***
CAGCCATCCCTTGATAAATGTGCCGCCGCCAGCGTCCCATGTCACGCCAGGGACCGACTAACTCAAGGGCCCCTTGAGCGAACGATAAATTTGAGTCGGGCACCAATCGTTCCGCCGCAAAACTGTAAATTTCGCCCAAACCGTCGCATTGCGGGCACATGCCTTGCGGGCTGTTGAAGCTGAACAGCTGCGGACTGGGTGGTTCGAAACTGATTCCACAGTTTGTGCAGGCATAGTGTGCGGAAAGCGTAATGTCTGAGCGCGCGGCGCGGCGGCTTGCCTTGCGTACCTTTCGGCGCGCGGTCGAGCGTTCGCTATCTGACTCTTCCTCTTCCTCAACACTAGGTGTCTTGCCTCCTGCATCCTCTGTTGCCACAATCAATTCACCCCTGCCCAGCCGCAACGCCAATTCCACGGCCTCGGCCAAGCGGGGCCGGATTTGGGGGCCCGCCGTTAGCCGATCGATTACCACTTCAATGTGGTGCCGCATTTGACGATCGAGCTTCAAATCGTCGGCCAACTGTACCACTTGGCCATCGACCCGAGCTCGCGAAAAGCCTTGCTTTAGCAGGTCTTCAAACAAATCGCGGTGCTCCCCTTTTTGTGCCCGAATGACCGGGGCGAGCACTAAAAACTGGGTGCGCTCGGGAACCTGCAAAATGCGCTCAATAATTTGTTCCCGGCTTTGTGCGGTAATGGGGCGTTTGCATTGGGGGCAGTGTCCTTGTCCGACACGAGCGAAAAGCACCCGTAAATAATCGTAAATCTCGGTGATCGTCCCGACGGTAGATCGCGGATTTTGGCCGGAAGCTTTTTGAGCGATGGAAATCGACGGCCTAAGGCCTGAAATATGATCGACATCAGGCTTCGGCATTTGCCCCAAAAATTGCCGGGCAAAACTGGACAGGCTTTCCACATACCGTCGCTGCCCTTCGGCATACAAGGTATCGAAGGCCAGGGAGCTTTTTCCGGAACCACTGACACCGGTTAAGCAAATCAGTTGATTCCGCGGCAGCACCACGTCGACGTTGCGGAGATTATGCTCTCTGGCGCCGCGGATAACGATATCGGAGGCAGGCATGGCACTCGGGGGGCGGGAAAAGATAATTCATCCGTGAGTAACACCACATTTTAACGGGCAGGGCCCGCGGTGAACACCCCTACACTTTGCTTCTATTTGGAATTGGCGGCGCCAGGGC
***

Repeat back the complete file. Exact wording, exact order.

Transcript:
CAGCCATCCCTTGATAAATGTGCCGCCGCCAGCGTCCCATGTCACGCCAGGGACCGACTAACTCAAGGGCCCCTTGAGCGAACGATAAATTTGAGTCGGGCACCAATCGTTCCGCCGCAAAACTGTAAATTTCGCCCAAACCGTCGCATTGCGGGCACATGCCTTGCGGGCTGTTGAAGCTGAACAGCTGCGGACTGGGTGGTTCGAAACTGATTCCACAGTTTGTGCAGGCATAGTGTGCGGAAAGCGTAATGTCTGAGCGCGCGGCGCGGCGGCTTGCCTTGCGTACCTTTCGGCGCGCGGTCGAGCGTTCGCTATCTGACTCTTCCTCTTCCTCAACACTAGGTGTCTTGCCTCCTGCATCCTCTGTTGCCACAATCAATTCACCCCTGCCCAGCCGCAACGCCAATTCCACGGCCTCGGCCAAGCGGGGCCGGATTTGGGGGCCCGCCGTTAGCCGATCGATTACCACTTCAATGTGGTGCCGCATTTGACGATCGAGCTTCAAATCGTCGGCCAACTGTACCACTTGGCCATCGACCCGAGCTCGCGAAAAGCCTTGCTTTAGCAGGTCTTCAAACAAATCGCGGTGCTCCCCTTTTTGTGCCCGAATGACCGGGGCGAGCACTAAAAACTGGGTGCGCTCGGGAACCTGCAAAATGCGCTCAATAATTTGTTCCCGGCTTTGTGCGGTAATGGGGCGTTTGCATTGGGGGCAGTGTCCTTGTCCGACACGAGCGAAAAGCACCCGTAAATAATCGTAAATCTCGGTGATCGTCCCGACGGTAGATCGCGGATTTTGGCCGGAAGCTTTTTGAGCGATGGAAATCGACGGCCTAAGGCCTGAAATATGATCGACATCAGGCTTCGGCATTTGCCCCAAAAATTGCCGGGCAAAACTGGACAGGCTTTCCACATACCGTCGCTGCCCTTCGGCATACAAGGTATCGAAGGCCAGGGAGCTTTTTCCGGAACCACTGACACCGGTTAAGCAAATCAGTTGATTCCGCGGCAGCACCACGTCGACGTTGCGGAGATTATGCTCTCTGGCGCCGCGGATAACGATATCGGAGGCAGGCATGGCACTCGGGGGGCGGGAAAAGATAATTCATCCGTGAGTAACACCACATTTTAACGGGCAGGGCCCGCGGTGAACACCCCTACACTTTGCTTCTATTTGGAATTGGCGGCGCCAGGGC